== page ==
My philosophy in awards is if you’re going to lose, lose to amazing brilliant writers.


So you’re safe with this crowd.

LAUREN: [laughs] Well the BSFA award I lost to Ian MacDonald (The Dervish House) and I’m happy to lose to Ian MacDonald any day. And in the South African awards, The M-Net Literary Prize and University of Johannesburg prize [Ivan] Vladislavic (Double Negative) won, and that’s fantastic.


So other than Worldcon, where else will you be?

LAUREN: I’m also stopping in New York on the way there; I have a reading at the New York Public Library in Manhattan, which is really cool. And that was organised for me through Twitter. I asked if anyone had any contacts and this amazing architect set me up with the New York Library the 15th of August. I’m doing KGB Bar, which I have always wanted to do, on the 16th in the evening and then I’m going to Reno, and I have a whole bunch of different events which I’m going to put up on a schedule on my website, and then I’m going to San Francisco and do a reading at Borderlands, and maybe some other readings at some genre bookstores in Berkeley.


That sounds fantastic.

LAUREN: It’s really fun. Oh, and I’m stopping in London on the way. I’m going to be there for twelve hours, but the guys from The Clarke Awards and from have organised some kind of event at the British Library, which will be really fun.


That sounds insane, you don’t even know what it is. They’re just going to pick you up from the airport and whisk you out there.

LAUREN: I know. Well, they’re going to whisk me to somewhere I can have a shower and then let me out in public after that.


Well Lauren, let me say, first of all, thank you for giving us this interview and secondly, thank you for putting South African genre fiction on the map, on the global map, and for just being a lekker chick.

LAUREN: Can I end with a reading recommendation list?



LAUREN: Okay, South African authors you must read, and they’re not all genre writers:

The Mall by SL Grey, which is an amazing, terrifying horror which is all about consumerism and is devastating and very creepy.

Deadlands by Lily Herne, which is a YA set in a zombie apocalypse Cape Town. Very cool, very fun.

Sidekick by Adeline Radloff, it’s a book about a time-travelling superhero and his teenage girl sidekick, who has real issues. She lives in Tamboerskloof, which is my hood and it’s kind of a teenage rom-com meets superheroes, it’s great. Really, really fun and kick-ass.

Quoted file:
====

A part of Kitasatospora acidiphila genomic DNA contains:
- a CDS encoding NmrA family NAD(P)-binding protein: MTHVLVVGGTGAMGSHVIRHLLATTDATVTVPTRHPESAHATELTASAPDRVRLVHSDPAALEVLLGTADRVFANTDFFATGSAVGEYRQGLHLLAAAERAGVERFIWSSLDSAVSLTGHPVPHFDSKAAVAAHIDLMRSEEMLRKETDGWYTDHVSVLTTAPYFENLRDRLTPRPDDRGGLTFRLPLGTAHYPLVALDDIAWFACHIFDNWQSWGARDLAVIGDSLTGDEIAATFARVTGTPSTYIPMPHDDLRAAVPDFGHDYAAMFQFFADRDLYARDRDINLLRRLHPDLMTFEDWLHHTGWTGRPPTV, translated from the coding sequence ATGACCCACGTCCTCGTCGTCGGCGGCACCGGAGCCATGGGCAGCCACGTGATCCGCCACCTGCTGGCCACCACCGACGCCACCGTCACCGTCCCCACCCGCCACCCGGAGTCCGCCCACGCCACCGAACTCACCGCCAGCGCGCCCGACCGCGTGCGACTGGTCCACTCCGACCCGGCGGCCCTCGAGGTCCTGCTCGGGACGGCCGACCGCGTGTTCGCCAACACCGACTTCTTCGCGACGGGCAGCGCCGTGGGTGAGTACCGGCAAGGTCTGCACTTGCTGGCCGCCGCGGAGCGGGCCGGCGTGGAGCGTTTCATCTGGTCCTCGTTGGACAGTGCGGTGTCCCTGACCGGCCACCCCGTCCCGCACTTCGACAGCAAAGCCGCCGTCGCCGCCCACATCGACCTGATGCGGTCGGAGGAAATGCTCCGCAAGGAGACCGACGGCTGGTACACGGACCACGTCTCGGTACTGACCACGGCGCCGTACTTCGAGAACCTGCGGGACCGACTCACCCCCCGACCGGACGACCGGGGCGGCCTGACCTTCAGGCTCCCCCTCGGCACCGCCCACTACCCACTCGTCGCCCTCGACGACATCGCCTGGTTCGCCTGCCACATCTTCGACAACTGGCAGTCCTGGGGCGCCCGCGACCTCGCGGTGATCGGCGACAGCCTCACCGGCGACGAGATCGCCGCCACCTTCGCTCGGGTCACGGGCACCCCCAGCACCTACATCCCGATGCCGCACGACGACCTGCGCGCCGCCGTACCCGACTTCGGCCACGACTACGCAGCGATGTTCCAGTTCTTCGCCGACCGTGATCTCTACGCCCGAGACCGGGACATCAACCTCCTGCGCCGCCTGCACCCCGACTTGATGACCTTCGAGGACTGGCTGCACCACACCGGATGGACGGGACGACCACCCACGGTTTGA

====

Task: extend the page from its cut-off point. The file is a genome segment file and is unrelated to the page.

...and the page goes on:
Charlie Human has an amazing manuscript, which I’ve read. He was my MA student and it’s called Apocolypse Now Now and it’s about magical creatures in Cape Town and an apartheid chemist and general insanity. A giant mantis mecha features at one point, it’s just completely mad, it’s wonderful, it’s amazing, I can’t wait for him to get a publishing deal.

Sam Wilson has got a book called Commedia, which is a comedy set in Rome, about an acting troupe that is forced to perform religious plays, but all they want to do is plays with penises on their noses, which was apparently a big thing in ancient Rome. It’s like a Roman heist. It’s awesome, I can’t tell you how great it is. So those are upcoming titles.

Sifiso Mzobe has just won the Sunday Times Fiction prize for his novel Young Blood.

Fiona Snyckers writes fantastic, really kick-ass sharp, smart chick-lit and Deon Meyer’s thrillers are just amazing, also great crime-writers Margie Orford, anything she’s written, and Mike Nicol as well, really smart writing and he writes to musical soundtracks and he gives you a soundtrack list at the end and he’s like, “These are the songs I recommend you play while reading the book.”

Also, Zukiswa Wanner’s book about living in Joburg, and her last one was up for the commonwealth book prize.
There is just a wealth of amazing amazing writers, and people are missing out.

If you’re not reading South African fiction you’re missing out, and I know that there are duds out there, but just go to a bookshop where people actually know and get advice and get recommendations, and sit in the coffee shop and read ten pages and see if it grabs you.


To see Lauren’s full tour schedule, check out her Books Live blog


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Joe Vaz

Joe Vaz is the founder and editor of Something Wicked, which occasionally affords him the honour and good fortune to hang out with really cool people.
In his other life he is a film and television actor who gets small parts in big movies, most recently in Dredd 3D, due to be released in September 2012.